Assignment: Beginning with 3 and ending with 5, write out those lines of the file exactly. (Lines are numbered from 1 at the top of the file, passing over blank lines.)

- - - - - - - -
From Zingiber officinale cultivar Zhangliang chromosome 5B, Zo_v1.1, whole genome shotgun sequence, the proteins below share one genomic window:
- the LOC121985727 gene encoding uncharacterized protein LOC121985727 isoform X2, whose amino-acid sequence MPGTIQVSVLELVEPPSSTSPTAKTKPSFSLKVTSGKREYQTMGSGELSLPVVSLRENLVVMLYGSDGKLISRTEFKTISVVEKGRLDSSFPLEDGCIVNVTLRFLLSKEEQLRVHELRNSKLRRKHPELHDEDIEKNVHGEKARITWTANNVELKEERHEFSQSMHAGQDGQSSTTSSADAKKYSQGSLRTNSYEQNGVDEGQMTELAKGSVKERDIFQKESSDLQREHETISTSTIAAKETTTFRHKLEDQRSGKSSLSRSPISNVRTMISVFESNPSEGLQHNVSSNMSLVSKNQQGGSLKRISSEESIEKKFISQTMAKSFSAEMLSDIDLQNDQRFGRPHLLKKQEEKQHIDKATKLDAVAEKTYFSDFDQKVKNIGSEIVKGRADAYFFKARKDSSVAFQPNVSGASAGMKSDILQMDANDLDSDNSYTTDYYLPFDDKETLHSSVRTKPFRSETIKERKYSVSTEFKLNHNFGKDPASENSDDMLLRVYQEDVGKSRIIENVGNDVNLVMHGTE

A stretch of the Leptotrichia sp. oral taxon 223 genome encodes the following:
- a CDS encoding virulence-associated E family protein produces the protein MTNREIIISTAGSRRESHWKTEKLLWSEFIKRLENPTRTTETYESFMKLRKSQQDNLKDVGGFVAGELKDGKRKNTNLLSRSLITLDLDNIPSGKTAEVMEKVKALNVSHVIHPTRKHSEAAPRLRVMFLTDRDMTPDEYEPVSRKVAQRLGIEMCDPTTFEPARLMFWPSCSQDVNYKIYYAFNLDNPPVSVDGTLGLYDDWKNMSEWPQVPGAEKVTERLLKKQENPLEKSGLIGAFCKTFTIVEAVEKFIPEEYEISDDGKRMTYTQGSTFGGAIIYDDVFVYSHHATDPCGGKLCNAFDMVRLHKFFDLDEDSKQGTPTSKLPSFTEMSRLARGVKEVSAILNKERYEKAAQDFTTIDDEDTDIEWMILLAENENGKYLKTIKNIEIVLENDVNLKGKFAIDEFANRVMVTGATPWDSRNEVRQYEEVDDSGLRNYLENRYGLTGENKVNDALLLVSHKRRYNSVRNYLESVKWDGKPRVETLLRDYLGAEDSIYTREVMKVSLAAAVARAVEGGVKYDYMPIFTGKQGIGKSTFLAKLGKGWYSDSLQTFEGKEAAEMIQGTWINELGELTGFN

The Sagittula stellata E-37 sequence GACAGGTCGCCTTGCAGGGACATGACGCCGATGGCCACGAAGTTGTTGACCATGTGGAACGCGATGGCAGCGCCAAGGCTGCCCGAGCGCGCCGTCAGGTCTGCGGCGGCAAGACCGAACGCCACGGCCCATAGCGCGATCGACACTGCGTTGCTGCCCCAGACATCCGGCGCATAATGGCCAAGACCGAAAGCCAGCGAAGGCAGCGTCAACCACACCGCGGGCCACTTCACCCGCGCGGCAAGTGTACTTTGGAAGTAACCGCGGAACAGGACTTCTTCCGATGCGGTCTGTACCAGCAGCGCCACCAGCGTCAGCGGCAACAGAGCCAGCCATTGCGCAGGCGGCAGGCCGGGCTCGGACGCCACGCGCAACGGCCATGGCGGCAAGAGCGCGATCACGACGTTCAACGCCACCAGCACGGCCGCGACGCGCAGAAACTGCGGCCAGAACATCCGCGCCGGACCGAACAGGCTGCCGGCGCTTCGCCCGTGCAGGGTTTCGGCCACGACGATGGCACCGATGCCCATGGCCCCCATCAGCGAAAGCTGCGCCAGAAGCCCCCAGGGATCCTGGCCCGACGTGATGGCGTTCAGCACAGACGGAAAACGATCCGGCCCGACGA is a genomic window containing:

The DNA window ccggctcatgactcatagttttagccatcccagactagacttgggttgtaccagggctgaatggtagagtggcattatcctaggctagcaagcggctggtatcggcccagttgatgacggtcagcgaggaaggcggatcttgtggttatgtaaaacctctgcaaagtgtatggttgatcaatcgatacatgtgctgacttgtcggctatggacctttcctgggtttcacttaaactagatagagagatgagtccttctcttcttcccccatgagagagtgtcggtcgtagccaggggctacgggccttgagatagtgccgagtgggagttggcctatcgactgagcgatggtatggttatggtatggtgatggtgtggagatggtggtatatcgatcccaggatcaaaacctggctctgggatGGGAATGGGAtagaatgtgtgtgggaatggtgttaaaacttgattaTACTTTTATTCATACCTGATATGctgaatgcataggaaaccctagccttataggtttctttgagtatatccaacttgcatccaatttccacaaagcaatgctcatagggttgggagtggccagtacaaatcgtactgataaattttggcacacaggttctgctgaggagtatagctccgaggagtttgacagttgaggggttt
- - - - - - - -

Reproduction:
A stretch of the Leptotrichia sp. oral taxon 223 genome encodes the following:
- a CDS encoding virulence-associated E family protein produces the protein MTNREIIISTAGSRRESHWKTEKLLWSEFIKRLENPTRTTETYESFMKLRKSQQDNLKDVGGFVAGELKDGKRKNTNLLSRSLITLDLDNIPSGKTAEVMEKVKALNVSHVIHPTRKHSEAAPRLRVMFLTDRDMTPDEYEPVSRKVAQRLGIEMCDPTTFEPARLMFWPSCSQDVNYKIYYAFNLDNPPVSVDGTLGLYDDWKNMSEWPQVPGAEKVTERLLKKQENPLEKSGLIGAFCKTFTIVEAVEKFIPEEYEISDDGKRMTYTQGSTFGGAIIYDDVFVYSHHATDPCGGKLCNAFDMVRLHKFFDLDEDSKQGTPTSKLPSFTEMSRLARGVKEVSAILNKERYEKAAQDFTTIDDEDTDIEWMILLAENENGKYLKTIKNIEIVLENDVNLKGKFAIDEFANRVMVTGATPWDSRNEVRQYEEVDDSGLRNYLENRYGLTGENKVNDALLLVSHKRRYNSVRNYLESVKWDGKPRVETLLRDYLGAEDSIYTREVMKVSLAAAVARAVEGGVKYDYMPIFTGKQGIGKSTFLAKLGKGWYSDSLQTFEGKEAAEMIQGTWINELGELTGFN

The Sagittula stellata E-37 sequence GACAGGTCGCCTTGCAGGGACATGACGCCGATGGCCACGAAGTTGTTGACCATGTGGAACGCGATGGCAGCGCCAAGGCTGCCCGAGCGCGCCGTCAGGTCTGCGGCGGCAAGACCGAACGCCACGGCCCATAGCGCGATCGACACTGCGTTGCTGCCCCAGACATCCGGCGCATAATGGCCAAGACCGAAAGCCAGCGAAGGCAGCGTCAACCACACCGCGGGCCACTTCACCCGCGCGGCAAGTGTACTTTGGAAGTAACCGCGGAACAGGACTTCTTCCGATGCGGTCTGTACCAGCAGCGCCACCAGCGTCAGCGGCAACAGAGCCAGCCATTGCGCAGGCGGCAGGCCGGGCTCGGACGCCACGCGCAACGGCCATGGCGGCAAGAGCGCGATCACGACGTTCAACGCCACCAGCACGGCCGCGACGCGCAGAAACTGCGGCCAGAACATCCGCGCCGGACCGAACAGGCTGCCGGCGCTTCGCCCGTGCAGGGTTTCGGCCACGACGATGGCACCGATGCCCATGGCCCCCATCAGCGAAAGCTGCGCCAGAAGCCCCCAGGGATCCTGGCCCGACGTGATGGCGTTCAGCACAGACGGAAAACGATCCGGCCCGACGA is a genomic window containing: